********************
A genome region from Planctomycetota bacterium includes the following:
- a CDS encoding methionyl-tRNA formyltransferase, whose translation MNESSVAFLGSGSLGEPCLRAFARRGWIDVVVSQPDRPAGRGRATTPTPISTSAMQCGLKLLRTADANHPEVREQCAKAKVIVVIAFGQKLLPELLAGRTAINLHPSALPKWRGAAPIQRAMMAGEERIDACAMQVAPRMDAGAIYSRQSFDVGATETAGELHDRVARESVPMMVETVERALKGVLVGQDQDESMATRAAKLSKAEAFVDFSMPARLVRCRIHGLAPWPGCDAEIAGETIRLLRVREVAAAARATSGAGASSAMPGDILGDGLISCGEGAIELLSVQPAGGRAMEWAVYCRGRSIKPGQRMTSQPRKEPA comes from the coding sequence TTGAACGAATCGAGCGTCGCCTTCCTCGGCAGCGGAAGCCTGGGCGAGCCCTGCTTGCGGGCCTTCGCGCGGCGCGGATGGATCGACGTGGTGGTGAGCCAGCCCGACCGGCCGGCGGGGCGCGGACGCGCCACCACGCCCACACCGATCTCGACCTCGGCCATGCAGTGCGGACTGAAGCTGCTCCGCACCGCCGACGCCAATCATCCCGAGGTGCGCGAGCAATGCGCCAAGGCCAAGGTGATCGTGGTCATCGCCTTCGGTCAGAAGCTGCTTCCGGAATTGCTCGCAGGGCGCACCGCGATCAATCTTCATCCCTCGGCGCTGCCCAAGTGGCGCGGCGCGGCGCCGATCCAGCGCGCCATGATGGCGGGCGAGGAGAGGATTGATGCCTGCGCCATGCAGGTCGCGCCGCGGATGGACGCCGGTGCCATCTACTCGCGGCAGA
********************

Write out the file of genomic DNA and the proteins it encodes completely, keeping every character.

A genome region from Planctomycetota bacterium includes the following:
- a CDS encoding methionyl-tRNA formyltransferase, whose translation MNESSVAFLGSGSLGEPCLRAFARRGWIDVVVSQPDRPAGRGRATTPTPISTSAMQCGLKLLRTADANHPEVREQCAKAKVIVVIAFGQKLLPELLAGRTAINLHPSALPKWRGAAPIQRAMMAGEERIDACAMQVAPRMDAGAIYSRQSFDVGATETAGELHDRVARESVPMMVETVERALKGVLVGQDQDESMATRAAKLSKAEAFVDFSMPARLVRCRIHGLAPWPGCDAEIAGETIRLLRVREVAAAARATSGAGASSAMPGDILGDGLISCGEGAIELLSVQPAGGRAMEWAVYCRGRSIKPGQRMTSQPRKEPA comes from the coding sequence TTGAACGAATCGAGCGTCGCCTTCCTCGGCAGCGGAAGCCTGGGCGAGCCCTGCTTGCGGGCCTTCGCGCGGCGCGGATGGATCGACGTGGTGGTGAGCCAGCCCGACCGGCCGGCGGGGCGCGGACGCGCCACCACGCCCACACCGATCTCGACCTCGGCCATGCAGTGCGGACTGAAGCTGCTCCGCACCGCCGACGCCAATCATCCCGAGGTGCGCGAGCAATGCGCCAAGGCCAAGGTGATCGTGGTCATCGCCTTCGGTCAGAAGCTGCTTCCGGAATTGCTCGCAGGGCGCACCGCGATCAATCTTCATCCCTCGGCGCTGCCCAAGTGGCGCGGCGCGGCGCCGATCCAGCGCGCCATGATGGCGGGCGAGGAGAGGATTGATGCCTGCGCCATGCAGGTCGCGCCGCGGATGGACGCCGGTGCCATCTACTCGCGGCAGA